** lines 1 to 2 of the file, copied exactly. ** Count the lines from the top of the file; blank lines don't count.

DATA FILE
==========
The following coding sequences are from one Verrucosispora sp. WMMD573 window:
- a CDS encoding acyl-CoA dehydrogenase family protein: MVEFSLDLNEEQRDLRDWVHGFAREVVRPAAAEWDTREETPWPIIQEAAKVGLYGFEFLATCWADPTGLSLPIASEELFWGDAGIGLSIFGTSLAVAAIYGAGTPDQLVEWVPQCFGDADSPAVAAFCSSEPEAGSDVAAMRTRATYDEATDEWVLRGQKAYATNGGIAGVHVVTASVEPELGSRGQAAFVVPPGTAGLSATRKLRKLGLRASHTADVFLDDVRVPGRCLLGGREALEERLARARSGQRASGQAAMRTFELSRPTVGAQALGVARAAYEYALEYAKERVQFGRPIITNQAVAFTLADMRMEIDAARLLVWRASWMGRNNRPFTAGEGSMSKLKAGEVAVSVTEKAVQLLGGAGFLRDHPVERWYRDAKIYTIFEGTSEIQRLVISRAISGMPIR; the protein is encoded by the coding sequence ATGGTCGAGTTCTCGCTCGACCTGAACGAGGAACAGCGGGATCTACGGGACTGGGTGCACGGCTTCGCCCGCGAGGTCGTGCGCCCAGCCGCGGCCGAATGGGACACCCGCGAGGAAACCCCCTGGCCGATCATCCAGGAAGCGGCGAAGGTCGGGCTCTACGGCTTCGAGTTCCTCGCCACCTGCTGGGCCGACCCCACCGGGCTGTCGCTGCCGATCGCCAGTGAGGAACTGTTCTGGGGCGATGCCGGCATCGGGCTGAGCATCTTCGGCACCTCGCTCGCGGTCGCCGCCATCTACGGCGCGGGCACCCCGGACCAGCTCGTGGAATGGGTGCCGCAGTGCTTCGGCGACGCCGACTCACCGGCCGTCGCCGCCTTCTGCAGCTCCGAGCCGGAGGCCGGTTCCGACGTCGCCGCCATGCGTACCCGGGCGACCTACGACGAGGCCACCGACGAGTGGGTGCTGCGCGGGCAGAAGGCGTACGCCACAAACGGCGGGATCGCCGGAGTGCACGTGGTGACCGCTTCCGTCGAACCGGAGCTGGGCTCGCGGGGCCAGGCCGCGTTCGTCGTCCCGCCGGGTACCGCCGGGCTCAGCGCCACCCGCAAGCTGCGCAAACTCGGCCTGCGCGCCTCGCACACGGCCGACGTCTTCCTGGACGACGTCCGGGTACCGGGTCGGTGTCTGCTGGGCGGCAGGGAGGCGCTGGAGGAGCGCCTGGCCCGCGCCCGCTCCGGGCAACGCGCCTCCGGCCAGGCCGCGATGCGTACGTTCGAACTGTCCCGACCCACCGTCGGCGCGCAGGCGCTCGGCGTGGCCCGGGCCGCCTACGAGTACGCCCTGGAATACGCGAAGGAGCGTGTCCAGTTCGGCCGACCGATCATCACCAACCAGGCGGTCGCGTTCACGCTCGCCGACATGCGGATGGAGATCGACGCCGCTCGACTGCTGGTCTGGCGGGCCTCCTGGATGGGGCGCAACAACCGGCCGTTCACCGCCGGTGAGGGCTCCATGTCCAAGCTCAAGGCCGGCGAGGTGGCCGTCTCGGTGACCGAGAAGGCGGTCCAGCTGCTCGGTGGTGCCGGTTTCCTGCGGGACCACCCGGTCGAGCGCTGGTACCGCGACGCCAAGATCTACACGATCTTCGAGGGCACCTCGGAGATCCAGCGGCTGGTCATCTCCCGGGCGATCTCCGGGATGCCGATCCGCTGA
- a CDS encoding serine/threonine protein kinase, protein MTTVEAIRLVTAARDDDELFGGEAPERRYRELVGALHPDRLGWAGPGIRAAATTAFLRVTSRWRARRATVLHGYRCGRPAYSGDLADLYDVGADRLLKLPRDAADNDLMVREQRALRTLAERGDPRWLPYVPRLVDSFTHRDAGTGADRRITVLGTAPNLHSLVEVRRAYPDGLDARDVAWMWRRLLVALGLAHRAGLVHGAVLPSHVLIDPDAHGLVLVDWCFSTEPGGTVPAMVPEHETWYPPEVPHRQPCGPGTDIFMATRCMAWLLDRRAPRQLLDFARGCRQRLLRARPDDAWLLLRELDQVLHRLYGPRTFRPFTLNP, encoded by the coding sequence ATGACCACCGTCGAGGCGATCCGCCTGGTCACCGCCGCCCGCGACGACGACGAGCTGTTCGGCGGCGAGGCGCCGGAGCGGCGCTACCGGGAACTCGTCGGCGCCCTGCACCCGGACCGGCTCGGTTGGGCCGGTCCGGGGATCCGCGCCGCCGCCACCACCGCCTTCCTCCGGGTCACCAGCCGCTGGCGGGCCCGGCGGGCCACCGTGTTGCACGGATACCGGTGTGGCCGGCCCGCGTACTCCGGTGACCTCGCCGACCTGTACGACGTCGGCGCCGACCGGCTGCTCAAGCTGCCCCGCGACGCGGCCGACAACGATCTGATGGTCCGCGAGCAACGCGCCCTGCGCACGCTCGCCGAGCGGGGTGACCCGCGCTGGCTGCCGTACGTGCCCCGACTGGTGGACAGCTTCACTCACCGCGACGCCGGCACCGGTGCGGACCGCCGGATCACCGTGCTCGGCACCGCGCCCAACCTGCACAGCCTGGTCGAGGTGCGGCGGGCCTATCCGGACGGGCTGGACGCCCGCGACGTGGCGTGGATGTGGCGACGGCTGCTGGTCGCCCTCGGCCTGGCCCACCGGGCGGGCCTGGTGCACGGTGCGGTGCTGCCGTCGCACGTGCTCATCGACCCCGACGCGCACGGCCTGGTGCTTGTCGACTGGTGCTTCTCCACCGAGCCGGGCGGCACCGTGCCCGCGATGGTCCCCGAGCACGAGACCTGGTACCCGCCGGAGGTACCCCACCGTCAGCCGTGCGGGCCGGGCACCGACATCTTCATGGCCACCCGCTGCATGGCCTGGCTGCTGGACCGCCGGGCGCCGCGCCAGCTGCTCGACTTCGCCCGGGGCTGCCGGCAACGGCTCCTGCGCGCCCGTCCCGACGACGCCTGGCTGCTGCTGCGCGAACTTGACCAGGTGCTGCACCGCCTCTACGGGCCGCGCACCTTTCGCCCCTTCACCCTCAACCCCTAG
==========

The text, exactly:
The following coding sequences are from one Verrucosispora sp. WMMD573 window:
- a CDS encoding acyl-CoA dehydrogenase family protein: MVEFSLDLNEEQRDLRDWVHGFAREVVRPAAAEWDTREETPWPIIQEAAKVGLYGFEFLATCWADPTGLSLPIASEELFWGDAGIGLSIFGTSLAVAAIYGAGTPDQLVEWVPQCFGDADSPAVAAFCSSEPEAGSDVAAMRTRATYDEATDEWVLRGQKAYATNGGIAGVHVVTASVEPELGSRGQAAFVVPPGTAGLSATRKLRKLGLRASHTADVFLDDVRVPGRCLLGGREALEERLARARSGQRASGQAAMRTFELSRPTVGAQALGVARAAYEYALEYAKERVQFGRPIITNQAVAFTLADMRMEIDAARLLVWRASWMGRNNRPFTAGEGSMSKLKAGEVAVSVTEKAVQLLGGAGFLRDHPVERWYRDAKIYTIFEGTSEIQRLVISRAISGMPIR; the protein is encoded by the coding sequence ATGGTCGAGTTCTCGCTCGACCTGAACGAGGAACAGCGGGATCTACGGGACTGGGTGCACGGCTTCGCCCGCGAGGTCGTGCGCCCAGCCGCGGCCGAATGGGACACCCGCGAGGAAACCCCCTGGCCGATCATCCAGGAAGCGGCGAAGGTCGGGCTCTACGGCTTCGAGTTCCTCGCCACCTGCTGGGCCGACCCCACCGGGCTGTCGCTGCCGATCGCCAGTGAGGAACTGTTCTGGGGCGATGCCGGCATCGGGCTGAGCATCTTCGGCACCTCGCTCGCGGTCGCCGCCATCTACGGCGCGGGCACCCCGGACCAGCTCGTGGAATGGGTGCCGCAGTGCTTCGGCGACGCCGACTCACCGGCCGTCGCCGCCTTCTGCAGCTCCGAGCCGGAGGCCGGTTCCGACGTCGCCGCCATGCGTACCCGGGCGACCTACGACGAGGCCACCGACGAGTGGGTGCTGCGCGGGCAGAAGGCGTACGCCACAAACGGCGGGATCGCCGGAGTGCACGTGGTGACCGCTTCCGTCGAACCGGAGCTGGGCTCGCGGGGCCAGGCCGCGTTCGTCGTCCCGCCGGGTACCGCCGGGCTCAGCGCCACCCGCAAGCTGCGCAAACTCGGCCTGCGCGCCTCGCACACGGCCGACGTCTTCCTGGACGACGTCCGGGTACCGGGTCGGTGTCTGCTGGGCGGCAGGGAGGCGCTGGAGGAGCGCCTGGCCCGCGCCCGCTCCGGGCAACGCGCCTCCGGCCAGGCCGCGATGCGTACGTTCGAACTGTCCCGACCCACCGTCGGCGCGCAGGCGCTCGGCGTGGCCCGGGCCGCCTACGAGTACGCCCTGGAATACGCGAAGGAGCGTGTCCAGTTCGGCCGACCGATCATCACCAACCAGGCGGTCGCGTTCACGCTCGCCGACATGCGGATGGAGATCGACGCCGCTCGACTGCTGGTCTGGCGGGCCTCCTGGATGGGGCGCAACAACCGGCCGTTCACCGCCGGTGAGGGCTCCATGTCCAAGCTCAAGGCCGGCGAGGTGGCCGTCTCGGTGACCGAGAAGGCGGTCCAGCTGCTCGGTGGTGCCGGTTTCCTGCGGGACCACCCGGTCGAGCGCTGGTACCGCGACGCCAAGATCTACACGATCTTCGAGGGCACCTCGGAGATCCAGCGGCTGGTCATCTCCCGGGCGATCTCCGGGATGCCGATCCGCTGA